Updated: Aug 12, 2019
Someone asked me what my opinion was on group fitness classes, if I felt they were a good idea or just an accident waiting to happen. I’ve had this conversation numerous times with people, because many people get injured and feel like the trainers don’t really pay the attention they should, is that really the case?
Are fitness classes safe?
“Well it’s safe if the person participating in the class understands proper form, technique, how to adjust the exercise if they have an injury and knows their own limits. The trainers don’t pay huge amount of attention to the participants’ individual needs, because they can’t and it’s not their job. Their job is to lead a class, give general posture and muscle focus cues, watch out for serious concerns like a heart attack or someone passing out and deal with that.
I have a few clients who go to group fitness classes and it works for them because, during our private one on one sessions I can teach them how to adjust an exercise so it doesn’t hurt, because if there’s pain there’s usually an alignment issue, which usually means muscles aren’t firing properly and, it’s fairly simple to correct with practice. I can teach my client how to either work around it or, teach them what muscles they need to be focusing on, specifically during that particular exercise.
Just recently I had a client say “Heather the outside of my knees really hurt after I went to my fitness class”, we went over what she did in class, and I provided an explanation to where the pain could be coming from, I taught her a different position for both squats and lunges, and a specific muscle to focus on that needed strengthening in order to reduce the pain, and I said “next time squats and lunges are on the menu tell the trainer you need to do it this way”.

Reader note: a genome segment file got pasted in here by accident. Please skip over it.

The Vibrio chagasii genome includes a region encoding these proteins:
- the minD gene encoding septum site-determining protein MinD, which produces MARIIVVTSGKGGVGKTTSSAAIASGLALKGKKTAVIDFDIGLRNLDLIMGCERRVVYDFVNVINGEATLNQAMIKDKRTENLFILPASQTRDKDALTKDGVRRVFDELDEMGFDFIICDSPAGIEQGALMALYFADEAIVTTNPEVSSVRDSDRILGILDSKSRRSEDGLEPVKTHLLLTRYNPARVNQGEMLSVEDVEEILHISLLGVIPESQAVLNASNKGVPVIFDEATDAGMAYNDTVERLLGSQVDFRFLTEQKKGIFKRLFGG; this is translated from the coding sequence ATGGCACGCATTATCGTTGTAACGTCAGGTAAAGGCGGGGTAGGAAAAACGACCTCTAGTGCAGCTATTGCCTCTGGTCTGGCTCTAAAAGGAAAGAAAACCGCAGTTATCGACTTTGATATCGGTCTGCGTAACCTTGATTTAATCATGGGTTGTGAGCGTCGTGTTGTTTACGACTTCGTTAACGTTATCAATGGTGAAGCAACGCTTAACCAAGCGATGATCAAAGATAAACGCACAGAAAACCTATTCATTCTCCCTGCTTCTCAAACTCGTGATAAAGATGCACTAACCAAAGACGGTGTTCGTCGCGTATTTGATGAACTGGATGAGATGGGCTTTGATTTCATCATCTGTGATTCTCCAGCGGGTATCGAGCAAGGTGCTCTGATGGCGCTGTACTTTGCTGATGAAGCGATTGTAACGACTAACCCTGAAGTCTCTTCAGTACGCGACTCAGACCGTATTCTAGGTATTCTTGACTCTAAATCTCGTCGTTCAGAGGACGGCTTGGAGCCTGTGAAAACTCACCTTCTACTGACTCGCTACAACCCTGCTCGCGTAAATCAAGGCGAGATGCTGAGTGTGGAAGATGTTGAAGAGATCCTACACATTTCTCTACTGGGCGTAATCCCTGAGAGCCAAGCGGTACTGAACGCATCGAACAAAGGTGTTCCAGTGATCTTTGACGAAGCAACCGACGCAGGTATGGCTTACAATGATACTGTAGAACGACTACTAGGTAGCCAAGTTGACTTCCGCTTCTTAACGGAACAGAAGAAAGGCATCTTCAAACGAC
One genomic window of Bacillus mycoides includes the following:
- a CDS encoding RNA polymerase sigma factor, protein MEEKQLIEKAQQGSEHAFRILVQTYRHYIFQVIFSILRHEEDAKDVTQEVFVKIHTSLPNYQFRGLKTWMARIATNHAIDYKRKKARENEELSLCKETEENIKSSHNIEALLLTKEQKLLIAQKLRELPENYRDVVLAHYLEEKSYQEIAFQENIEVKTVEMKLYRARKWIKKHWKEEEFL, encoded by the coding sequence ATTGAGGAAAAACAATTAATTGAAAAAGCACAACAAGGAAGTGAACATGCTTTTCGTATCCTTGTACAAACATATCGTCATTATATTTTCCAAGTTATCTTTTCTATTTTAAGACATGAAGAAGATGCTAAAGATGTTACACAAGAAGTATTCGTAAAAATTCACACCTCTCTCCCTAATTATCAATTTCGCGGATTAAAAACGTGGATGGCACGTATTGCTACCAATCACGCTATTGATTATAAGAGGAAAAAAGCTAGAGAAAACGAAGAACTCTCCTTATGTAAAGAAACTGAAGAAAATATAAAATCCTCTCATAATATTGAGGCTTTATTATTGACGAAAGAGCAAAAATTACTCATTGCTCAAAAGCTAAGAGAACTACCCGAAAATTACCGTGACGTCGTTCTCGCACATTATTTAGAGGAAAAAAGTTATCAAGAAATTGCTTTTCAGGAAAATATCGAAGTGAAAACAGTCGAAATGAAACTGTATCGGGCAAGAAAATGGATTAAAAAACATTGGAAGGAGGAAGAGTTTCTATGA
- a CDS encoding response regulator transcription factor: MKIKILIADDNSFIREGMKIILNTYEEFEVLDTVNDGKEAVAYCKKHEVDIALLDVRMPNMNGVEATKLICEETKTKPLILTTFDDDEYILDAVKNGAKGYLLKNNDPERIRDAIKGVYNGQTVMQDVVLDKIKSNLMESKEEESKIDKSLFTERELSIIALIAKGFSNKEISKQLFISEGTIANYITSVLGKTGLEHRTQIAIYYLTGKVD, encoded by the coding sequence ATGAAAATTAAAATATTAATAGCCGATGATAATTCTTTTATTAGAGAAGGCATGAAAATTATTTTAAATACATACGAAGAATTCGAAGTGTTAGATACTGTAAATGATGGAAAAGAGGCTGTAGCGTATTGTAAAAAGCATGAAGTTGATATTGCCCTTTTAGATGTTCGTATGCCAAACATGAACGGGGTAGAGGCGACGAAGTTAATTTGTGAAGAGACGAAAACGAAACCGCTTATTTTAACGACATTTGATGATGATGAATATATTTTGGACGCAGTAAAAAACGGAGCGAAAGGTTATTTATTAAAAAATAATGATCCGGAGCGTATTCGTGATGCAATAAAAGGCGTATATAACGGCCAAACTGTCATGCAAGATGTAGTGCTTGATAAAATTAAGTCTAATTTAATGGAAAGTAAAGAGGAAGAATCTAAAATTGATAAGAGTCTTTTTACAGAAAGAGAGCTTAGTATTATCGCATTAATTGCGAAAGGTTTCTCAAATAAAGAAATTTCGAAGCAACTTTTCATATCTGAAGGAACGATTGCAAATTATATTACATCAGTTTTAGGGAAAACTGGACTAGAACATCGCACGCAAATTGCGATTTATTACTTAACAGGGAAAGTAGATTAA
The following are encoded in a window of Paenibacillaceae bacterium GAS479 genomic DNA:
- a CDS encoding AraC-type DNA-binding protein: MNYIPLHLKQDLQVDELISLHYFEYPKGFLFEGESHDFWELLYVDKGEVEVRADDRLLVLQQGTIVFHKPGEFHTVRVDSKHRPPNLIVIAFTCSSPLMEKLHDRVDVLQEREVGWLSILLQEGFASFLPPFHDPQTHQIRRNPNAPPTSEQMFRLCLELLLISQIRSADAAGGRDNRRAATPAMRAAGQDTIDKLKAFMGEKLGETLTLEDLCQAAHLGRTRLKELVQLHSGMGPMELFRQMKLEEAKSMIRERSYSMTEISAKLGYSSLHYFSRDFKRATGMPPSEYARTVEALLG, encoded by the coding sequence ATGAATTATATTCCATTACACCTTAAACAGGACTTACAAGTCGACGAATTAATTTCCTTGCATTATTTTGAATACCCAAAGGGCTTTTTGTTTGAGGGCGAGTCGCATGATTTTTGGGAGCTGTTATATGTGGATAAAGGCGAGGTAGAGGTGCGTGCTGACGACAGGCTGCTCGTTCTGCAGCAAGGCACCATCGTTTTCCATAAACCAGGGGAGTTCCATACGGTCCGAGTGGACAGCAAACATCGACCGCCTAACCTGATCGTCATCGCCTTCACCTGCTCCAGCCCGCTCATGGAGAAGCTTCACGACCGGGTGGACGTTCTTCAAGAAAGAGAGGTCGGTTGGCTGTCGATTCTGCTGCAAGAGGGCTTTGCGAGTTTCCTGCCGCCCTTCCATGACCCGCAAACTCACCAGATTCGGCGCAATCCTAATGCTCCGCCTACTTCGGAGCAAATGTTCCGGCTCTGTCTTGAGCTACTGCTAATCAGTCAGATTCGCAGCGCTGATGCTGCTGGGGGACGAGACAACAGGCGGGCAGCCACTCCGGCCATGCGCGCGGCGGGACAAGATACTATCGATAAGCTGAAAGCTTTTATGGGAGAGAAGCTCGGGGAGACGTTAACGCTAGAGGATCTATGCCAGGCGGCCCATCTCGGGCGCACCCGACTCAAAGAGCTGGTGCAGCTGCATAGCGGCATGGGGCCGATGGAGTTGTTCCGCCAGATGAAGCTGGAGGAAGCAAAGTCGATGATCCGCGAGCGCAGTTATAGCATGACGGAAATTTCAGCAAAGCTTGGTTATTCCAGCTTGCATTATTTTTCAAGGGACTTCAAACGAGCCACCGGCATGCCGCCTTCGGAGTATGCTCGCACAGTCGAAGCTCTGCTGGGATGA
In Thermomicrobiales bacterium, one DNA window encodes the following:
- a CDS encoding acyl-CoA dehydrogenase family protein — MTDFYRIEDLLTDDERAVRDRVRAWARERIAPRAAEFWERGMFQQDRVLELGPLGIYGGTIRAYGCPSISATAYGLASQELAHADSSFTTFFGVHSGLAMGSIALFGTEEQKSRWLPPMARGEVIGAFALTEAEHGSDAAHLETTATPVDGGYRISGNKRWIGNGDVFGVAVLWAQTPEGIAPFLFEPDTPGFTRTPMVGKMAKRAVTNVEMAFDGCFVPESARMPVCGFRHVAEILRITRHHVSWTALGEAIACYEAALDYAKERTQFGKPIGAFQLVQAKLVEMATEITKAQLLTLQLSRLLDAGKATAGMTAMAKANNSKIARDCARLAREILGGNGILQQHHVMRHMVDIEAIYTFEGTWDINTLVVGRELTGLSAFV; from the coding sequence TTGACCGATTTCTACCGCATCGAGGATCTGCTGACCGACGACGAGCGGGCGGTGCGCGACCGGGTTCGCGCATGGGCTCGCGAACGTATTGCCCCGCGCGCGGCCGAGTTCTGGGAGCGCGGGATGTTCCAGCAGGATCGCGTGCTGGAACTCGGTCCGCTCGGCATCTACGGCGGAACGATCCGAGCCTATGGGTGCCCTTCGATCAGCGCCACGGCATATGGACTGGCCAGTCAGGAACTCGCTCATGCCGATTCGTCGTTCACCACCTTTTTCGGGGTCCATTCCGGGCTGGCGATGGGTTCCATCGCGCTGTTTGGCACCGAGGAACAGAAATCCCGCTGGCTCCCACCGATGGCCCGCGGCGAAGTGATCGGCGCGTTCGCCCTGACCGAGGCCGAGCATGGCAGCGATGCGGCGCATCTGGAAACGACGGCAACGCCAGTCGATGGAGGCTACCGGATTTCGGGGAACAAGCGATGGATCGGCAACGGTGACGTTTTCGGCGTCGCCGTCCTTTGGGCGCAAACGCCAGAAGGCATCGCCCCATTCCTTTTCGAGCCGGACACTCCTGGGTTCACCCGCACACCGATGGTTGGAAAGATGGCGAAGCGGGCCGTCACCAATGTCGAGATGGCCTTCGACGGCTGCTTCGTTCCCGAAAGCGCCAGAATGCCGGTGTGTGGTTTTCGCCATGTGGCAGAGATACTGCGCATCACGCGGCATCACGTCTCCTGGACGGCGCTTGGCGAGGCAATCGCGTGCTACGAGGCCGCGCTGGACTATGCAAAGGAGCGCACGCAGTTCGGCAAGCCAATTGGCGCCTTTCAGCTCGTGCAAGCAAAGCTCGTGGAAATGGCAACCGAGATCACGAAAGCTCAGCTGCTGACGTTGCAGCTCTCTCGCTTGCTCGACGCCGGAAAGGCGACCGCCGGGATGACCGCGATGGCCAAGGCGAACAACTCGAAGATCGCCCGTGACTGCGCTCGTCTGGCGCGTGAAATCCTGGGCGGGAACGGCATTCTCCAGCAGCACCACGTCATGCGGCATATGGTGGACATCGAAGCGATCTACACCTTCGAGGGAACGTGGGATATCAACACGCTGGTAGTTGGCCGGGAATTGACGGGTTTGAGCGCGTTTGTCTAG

Sometimes I’ll tell a client “look just scrap the pushups during class because all they are doing right now is causing you more shoulder and neck pain, do this stretch, or exercise instead.
I do find the trainers of group classes to be fairly receptive to a client needing to make a modification to an exercise, but the client needs to know how to adjust and that’s where a Personal trainer, Physiotherapist, Chiropractor or even a Massage Therapist is really useful!
Group classes are great for many reasons, but they aren’t for everyone, be prepared though that if you start to end up with twinges, aches or pains, it’s not your fault, it doesn’t mean you’re doing something wrong, or that the instructor isn’t paying the right amount of attention, it just means your body doesn’t like something your doing, and the only way of figuring that out is to consult a professional.
If you want a recommendation for a Chiro or Physio in the Edmonton area, comment on the blog and I’ll be happy to share.
What's your experience with group fitness classes? Love em? or not?